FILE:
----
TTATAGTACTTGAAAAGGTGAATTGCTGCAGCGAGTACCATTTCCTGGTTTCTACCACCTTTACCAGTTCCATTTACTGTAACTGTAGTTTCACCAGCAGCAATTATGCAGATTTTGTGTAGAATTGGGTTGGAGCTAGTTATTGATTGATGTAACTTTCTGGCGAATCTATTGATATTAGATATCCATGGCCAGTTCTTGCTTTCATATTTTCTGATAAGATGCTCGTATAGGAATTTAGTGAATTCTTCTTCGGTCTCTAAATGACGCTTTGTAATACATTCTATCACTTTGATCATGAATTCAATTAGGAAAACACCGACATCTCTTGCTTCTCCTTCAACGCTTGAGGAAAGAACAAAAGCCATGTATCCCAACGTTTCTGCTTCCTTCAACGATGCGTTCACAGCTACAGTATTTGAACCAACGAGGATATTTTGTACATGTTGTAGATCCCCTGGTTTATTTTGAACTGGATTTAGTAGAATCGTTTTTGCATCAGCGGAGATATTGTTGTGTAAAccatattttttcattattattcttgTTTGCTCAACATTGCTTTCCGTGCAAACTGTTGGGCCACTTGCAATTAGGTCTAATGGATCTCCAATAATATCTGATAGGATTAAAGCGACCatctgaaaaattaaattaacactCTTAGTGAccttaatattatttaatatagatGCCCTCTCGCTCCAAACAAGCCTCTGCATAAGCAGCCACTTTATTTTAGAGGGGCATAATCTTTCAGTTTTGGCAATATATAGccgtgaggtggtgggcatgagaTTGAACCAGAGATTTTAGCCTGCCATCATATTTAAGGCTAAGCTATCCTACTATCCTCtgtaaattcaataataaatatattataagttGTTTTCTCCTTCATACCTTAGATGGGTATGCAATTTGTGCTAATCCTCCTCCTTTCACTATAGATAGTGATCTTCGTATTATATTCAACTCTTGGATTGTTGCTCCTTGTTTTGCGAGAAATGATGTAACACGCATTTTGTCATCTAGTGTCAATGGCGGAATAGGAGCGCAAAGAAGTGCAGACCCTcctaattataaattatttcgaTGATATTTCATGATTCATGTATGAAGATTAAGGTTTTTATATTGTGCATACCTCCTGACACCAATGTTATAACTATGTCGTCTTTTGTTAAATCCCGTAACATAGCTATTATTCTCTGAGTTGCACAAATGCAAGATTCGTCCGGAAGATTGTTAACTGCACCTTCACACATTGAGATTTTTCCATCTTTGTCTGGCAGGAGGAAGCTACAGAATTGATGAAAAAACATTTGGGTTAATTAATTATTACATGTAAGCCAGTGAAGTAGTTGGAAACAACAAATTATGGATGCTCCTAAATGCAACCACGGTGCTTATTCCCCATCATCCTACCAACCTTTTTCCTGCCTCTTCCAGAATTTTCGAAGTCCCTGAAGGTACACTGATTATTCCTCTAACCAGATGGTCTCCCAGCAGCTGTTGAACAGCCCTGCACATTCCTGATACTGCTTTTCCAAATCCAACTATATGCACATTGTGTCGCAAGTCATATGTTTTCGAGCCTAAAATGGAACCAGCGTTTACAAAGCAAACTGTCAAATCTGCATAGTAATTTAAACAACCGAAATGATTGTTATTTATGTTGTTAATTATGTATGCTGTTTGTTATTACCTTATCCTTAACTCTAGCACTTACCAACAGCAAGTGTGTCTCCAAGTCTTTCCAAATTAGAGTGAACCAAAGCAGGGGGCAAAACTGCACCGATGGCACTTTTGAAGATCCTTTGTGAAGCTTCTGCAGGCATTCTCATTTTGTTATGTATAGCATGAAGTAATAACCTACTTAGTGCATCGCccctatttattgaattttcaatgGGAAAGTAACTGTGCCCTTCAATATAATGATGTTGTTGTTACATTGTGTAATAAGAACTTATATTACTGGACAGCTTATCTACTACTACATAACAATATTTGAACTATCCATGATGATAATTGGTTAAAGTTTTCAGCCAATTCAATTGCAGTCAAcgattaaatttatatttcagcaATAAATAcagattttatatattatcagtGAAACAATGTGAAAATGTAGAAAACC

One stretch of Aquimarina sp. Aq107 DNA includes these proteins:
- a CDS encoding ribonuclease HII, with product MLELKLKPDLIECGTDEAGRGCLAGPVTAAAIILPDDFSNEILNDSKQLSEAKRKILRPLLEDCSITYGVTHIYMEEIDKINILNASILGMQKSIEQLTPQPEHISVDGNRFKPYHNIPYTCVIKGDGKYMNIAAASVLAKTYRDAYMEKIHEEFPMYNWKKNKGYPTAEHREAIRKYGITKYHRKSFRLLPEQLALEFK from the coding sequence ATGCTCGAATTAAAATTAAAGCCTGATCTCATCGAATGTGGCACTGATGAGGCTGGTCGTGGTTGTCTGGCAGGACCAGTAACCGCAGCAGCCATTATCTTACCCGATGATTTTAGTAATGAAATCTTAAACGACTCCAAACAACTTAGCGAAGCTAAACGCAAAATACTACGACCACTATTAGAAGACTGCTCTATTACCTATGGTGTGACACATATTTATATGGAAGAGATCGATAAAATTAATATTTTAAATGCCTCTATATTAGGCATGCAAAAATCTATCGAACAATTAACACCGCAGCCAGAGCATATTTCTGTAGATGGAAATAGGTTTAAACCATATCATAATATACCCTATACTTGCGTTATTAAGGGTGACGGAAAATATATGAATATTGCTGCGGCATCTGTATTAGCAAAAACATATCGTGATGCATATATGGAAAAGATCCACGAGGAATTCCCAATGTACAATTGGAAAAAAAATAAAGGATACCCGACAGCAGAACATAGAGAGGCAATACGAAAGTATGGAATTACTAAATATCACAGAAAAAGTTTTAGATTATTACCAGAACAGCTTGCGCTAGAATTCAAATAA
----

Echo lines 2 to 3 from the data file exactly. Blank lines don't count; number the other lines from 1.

One stretch of Aquimarina sp. Aq107 DNA includes these proteins:
- a CDS encoding ribonuclease HII, with product MLELKLKPDLIECGTDEAGRGCLAGPVTAAAIILPDDFSNEILNDSKQLSEAKRKILRPLLEDCSITYGVTHIYMEEIDKINILNASILGMQKSIEQLTPQPEHISVDGNRFKPYHNIPYTCVIKGDGKYMNIAAASVLAKTYRDAYMEKIHEEFPMYNWKKNKGYPTAEHREAIRKYGITKYHRKSFRLLPEQLALEFK from the coding sequence ATGCTCGAATTAAAATTAAAGCCTGATCTCATCGAATGTGGCACTGATGAGGCTGGTCGTGGTTGTCTGGCAGGACCAGTAACCGCAGCAGCCATTATCTTACCCGATGATTTTAGTAATGAAATCTTAAACGACTCCAAACAACTTAGCGAAGCTAAACGCAAAATACTACGACCACTATTAGAAGACTGCTCTATTACCTATGGTGTGACACATATTTATATGGAAGAGATCGATAAAATTAATATTTTAAATGCCTCTATATTAGGCATGCAAAAATCTATCGAACAATTAACACCGCAGCCAGAGCATATTTCTGTAGATGGAAATAGGTTTAAACCATATCATAATATACCCTATACTTGCGTTATTAAGGGTGACGGAAAATATATGAATATTGCTGCGGCATCTGTATTAGCAAAAACATATCGTGATGCATATATGGAAAAGATCCACGAGGAATTCCCAATGTACAATTGGAAAAAAAATAAAGGATACCCGACAGCAGAACATAGAGAGGCAATACGAAAGTATGGAATTACTAAATATCACAGAAAAAGTTTTAGATTATTACCAGAACAGCTTGCGCTAGAATTCAAATAA